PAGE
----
Course Correction Needed in College Athletics

Course Correction Needed in College Athletics

It’s never business as usual when you don’t know what you’re selling. Are college sports a scholarship program, an entertainment industry or a muscled arm for institutional fundraising? Regardless of the product, sales have been booming for more than a century – and with that money comes the power of position and the temptress of corruption.

While college head coaches, especially in key sports, are kings on campus, it’s the athletic departments that build the thrones. Take, for example, the recent allegations against Wichita State head basketball coach Gregg Marshall that he punched one student-athlete and assaulted an assistant coach. While Marshall vehemently denied the charges, 10 players have requested transfers in the last two years, including seven after the 2019 season – almost double the national average. Supporters of Marshall posted a lengthy statement; notably, neither a single current or former student-athlete nor assistant coach was a signatory. Marshall resigned to the tune of $7.75 million over the course of six years.

At Texas Tech, women’s basketball head coach Marlene Stollings was fired for alleged mistreatment of her student-athletes, including grueling workouts with heart-rate monitoring, isolation and ridicule. There has been an alleged “culture of abuse” in the Texas Tech program since Stollings took over in April 2018. Like Wichita State, players fled what was described in exit interviews as a “toxic atmosphere;” 12 of 21 players left the program, seven of whom were recruited under Stollings. Again, we are expected to believe the student-athlete exodus did not suggest a deeper, more fundamental problem within the program. Incredulously, only six weeks later, softball head coach Adrian Gregory resigned under nearly identical circumstances.

Similar infractions were reported at the University of Missouri concerning tennis player Turner Yates where coaches pressured her to play through an ankle injury so severe that, after her freshman year, she had to have surgery. In fact, nine players have either transferred or quit the program since 2015 over the reign of the last two head coaches; the latter resigned. With student-athlete exit interviews a common and best practice across intercollegiate athletic programs, it is hard to believe that athletic senior administration was not aware of their head coaches’ behavior.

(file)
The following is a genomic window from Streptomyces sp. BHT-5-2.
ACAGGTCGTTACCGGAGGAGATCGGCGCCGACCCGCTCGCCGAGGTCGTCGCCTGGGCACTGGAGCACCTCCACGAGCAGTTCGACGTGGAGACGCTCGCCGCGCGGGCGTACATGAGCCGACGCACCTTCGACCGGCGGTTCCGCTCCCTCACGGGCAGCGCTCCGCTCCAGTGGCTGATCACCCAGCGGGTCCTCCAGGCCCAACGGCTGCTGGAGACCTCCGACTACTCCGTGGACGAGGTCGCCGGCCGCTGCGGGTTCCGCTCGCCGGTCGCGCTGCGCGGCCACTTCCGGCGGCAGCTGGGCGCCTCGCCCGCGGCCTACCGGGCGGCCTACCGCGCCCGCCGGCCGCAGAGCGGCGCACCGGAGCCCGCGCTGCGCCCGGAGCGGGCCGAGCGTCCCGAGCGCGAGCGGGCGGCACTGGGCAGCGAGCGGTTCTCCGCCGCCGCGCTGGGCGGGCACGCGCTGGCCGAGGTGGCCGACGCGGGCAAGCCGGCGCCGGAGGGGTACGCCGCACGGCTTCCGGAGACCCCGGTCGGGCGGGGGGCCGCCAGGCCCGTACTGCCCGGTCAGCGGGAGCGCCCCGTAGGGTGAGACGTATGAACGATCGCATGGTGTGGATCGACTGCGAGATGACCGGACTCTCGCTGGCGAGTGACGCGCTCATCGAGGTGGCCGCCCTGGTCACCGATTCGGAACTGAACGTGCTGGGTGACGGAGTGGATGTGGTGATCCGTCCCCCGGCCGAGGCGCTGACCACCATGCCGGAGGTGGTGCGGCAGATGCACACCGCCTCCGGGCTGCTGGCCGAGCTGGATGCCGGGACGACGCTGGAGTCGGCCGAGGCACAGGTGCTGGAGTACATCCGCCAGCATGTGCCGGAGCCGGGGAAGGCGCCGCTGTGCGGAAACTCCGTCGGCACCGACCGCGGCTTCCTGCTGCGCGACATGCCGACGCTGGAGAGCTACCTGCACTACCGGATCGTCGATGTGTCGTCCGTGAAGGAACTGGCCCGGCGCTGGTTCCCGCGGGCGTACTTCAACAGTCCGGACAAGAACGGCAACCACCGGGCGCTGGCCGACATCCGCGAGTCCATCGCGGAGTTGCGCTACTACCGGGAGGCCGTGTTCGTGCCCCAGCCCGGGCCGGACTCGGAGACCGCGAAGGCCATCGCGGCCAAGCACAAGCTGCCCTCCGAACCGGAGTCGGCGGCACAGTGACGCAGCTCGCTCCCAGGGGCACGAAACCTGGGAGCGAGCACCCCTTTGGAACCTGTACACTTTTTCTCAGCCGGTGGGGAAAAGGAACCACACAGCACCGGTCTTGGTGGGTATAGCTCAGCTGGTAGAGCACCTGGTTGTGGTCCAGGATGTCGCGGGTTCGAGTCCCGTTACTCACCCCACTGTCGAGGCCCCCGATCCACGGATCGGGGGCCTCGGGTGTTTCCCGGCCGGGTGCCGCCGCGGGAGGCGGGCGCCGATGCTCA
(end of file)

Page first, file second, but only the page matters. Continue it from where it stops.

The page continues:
Athletic departments haven’t only struggled with addressing coaches’ behavior. In a 2019 incident at the University of Vermont, swimmer Kendall Ware claims she was raped by a UVM men’s basketball player and the school failed her after she filed a complaint. Ware said the school presented her with a choice between pursuing harsh punishment for the player or none at all. According to Ware, she was pressured as a student-athlete to resolve the complaint swiftly and silently – non-disclosure agreements and all.

USA Today recently reported allegations that several Louisiana State University officials had knowledge of sexual assault reports made against former football players and either ignored those complaints or denied the victims’ requests for protection. In the report, there are detailed assault allegations made against a former wide receiver by an LSU tennis player, including the claim that the victim’s tennis coach, Mike Sell, was informed, but did not report any formal complaint to the Title IX coordinator. When transparency is sacrificed for the good of an institution’s reputation, the cover-up, once exposed, is worse than the original sin.

While the recipe for success was already complex, pour in a global pandemic. Granted, no department was expected to make a fluid transition from pre-virus to the current situation. From pay cuts to program reductions to testing expenses, athletic departments have a responsibility to ensure that the games not played today don’t jeopardize the games played tomorrow. But the virus does highlight the echelons of teams – and players, for that matter. Those less profitable, fan-supported sports are on the chopping block. Swimming and diving, tennis and track and field have been especially vulnerable with 20 Division I tennis, 12 swimming and diving and eight track and field/cross country programs having been cut in the past eight months.

But could COVID also be a time-out, a time clock reset for athletic departments nationwide? When the entertainment market is pulled out from beneath you, program disparity is proven glaring and your student-athletes are considered vulnerable on myriad levels, the moment arrives to take inventory. A new normal is going to take effect and its cornerstones will be transparency and accountability.

America has always loved its college sports…and not begrudgingly. In addition to empowering 500,000 student-athletes participating in almost 20,000 sports programs at 1,100 institutions, college athletics create communities often unfettered by distance and time: A sense of belonging in this ever-increasing culture of isolation and division. Incidents of abuse are disturbing, but they are not prevalent. That’s why it is imperative for athletic departments to embrace opportunities to elevate their codes of conduct. And while it may seem cynical to look at college sports as a business, sustainability demands it. The safety of assets is the foundation to any successful enterprise – but, in this particular case, those assets are human and need to account for more than a dollar amount.

Russell C. Wright is the Managing Director of Collegiate Consulting, an independent, for-profit firm that advises academic institutions, of various levels and sizes, in feasibility and quantitative measures.

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